The misery of writing
"I'm curious about a lot of stuff so I've written six or seven books, but I've researched, considered writing 20 books, 30 books, 40 books. I do the research, I always enjoy it, I'm curious, and at some point I sit down and say, 'oh my God I've got to write a book.' After you've written one you realize, 'this is insane. ... I can't do it. I can't write a book about this.' I try hard not to write books. This is not an exaggeration. I look for reasons not to write it. When I decide not to write it I celebrate. Sometimes you don't get to do that. Missoula was like that. I was so angry by what I had learned, and thought, 'this is such an outrage, why is this happening? Why did I not know about this' that you're compelled. It's not always that sort of grim. With Under the Banner of Heaven, that book started out as going to be a weird, boring book about an exploration of faith, belief and something or another, it was somewhat of an academic, bad thesis. But I started researching that and by sheer chance I blundered upon the largest community of polygamists in North America.

"I have this intuition and maybe it's wrong sometimes, but I rely on intuition a lot on who to, among hundreds of potential people, interview for a book, and sometimes you're wrong. But with this book I just had a sense of, all my books, you never know what you're going to find. You have had this sense that, 'there's something interesting there.' I also know that I'm an obsessive person, which is invaluable. When you dig you find stuff. When you dig, you think you're sick of it, and dig like six more inches, you almost always find a lot more. There's stuff out there, subjects that have been picked over by hundreds, if you are just a little more anal and obsessive, you're going to find stuff that's interesting."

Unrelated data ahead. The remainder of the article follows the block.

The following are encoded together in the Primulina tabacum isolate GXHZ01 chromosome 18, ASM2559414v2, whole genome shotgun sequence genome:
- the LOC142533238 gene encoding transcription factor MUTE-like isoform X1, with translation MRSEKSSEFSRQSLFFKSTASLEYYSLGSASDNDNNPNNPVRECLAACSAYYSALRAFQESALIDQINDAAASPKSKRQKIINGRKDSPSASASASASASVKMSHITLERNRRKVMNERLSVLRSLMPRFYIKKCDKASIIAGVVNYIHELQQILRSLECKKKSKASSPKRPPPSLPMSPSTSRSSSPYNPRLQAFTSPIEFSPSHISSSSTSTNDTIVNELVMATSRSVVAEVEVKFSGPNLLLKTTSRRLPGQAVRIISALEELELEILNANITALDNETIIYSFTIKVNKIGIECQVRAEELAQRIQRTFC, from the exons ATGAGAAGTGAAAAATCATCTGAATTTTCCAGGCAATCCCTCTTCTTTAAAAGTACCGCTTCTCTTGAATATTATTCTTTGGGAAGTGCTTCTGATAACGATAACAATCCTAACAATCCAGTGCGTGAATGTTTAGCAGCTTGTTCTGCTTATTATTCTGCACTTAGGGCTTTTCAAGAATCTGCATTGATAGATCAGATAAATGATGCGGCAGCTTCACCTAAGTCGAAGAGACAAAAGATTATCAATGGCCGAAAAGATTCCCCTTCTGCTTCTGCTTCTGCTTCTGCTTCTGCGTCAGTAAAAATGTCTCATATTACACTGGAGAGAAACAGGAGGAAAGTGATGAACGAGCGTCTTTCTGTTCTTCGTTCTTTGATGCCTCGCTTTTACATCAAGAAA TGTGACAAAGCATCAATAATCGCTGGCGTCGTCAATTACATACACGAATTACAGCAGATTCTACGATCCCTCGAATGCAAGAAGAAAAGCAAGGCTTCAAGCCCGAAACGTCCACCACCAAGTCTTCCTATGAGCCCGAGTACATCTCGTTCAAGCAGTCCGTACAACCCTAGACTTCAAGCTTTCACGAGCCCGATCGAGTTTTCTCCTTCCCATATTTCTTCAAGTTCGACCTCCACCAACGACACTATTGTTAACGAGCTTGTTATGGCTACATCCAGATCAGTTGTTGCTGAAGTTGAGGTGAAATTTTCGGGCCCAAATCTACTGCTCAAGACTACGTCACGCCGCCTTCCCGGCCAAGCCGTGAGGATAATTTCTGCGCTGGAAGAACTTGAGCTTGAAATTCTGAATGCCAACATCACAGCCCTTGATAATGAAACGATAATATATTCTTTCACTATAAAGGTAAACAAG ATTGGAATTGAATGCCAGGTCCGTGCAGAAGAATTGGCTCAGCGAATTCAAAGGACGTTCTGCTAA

About showing up in your own story and about coming to know what you didn't know.
"I started writing as a freelancer. I'd have to write 60 articles a year to make not even $15,000. My wife and I, we were struggling. Magazine editors always want you to put yourself in the story. 'Show us what you smell, hear.' That's good, you can draw in your own life, it makes it easier, but I got tired of that. I like writing as a fly on the wall. Missoula began, I wasn't even going to write a book. It was a young woman with whom my wife and I were and are very close with. We were there when she was born. She was on the fast track. The world was her oyster. She was doing really well in life, in her early 20s and all of a sudden I heard she was in rehab, had crashed and burned. It turned out she'd been sexually assaulted. I was devastated personally. That is the genesis of Missoula. I felt, and I wait until the last few pages of the book to reveal about it but I felt it was very important to reveal, it explains. Also, I was so ashamed. This is a huge problem, the problem of sexual assault in this country. No one is paying attention to it. ... I was so ashamed that I was ignorant, not only about the general problem, but this young woman, who is like a daughter to me, and I was so angry at myself that I set out to learn about the subject and that's why I wrote the book."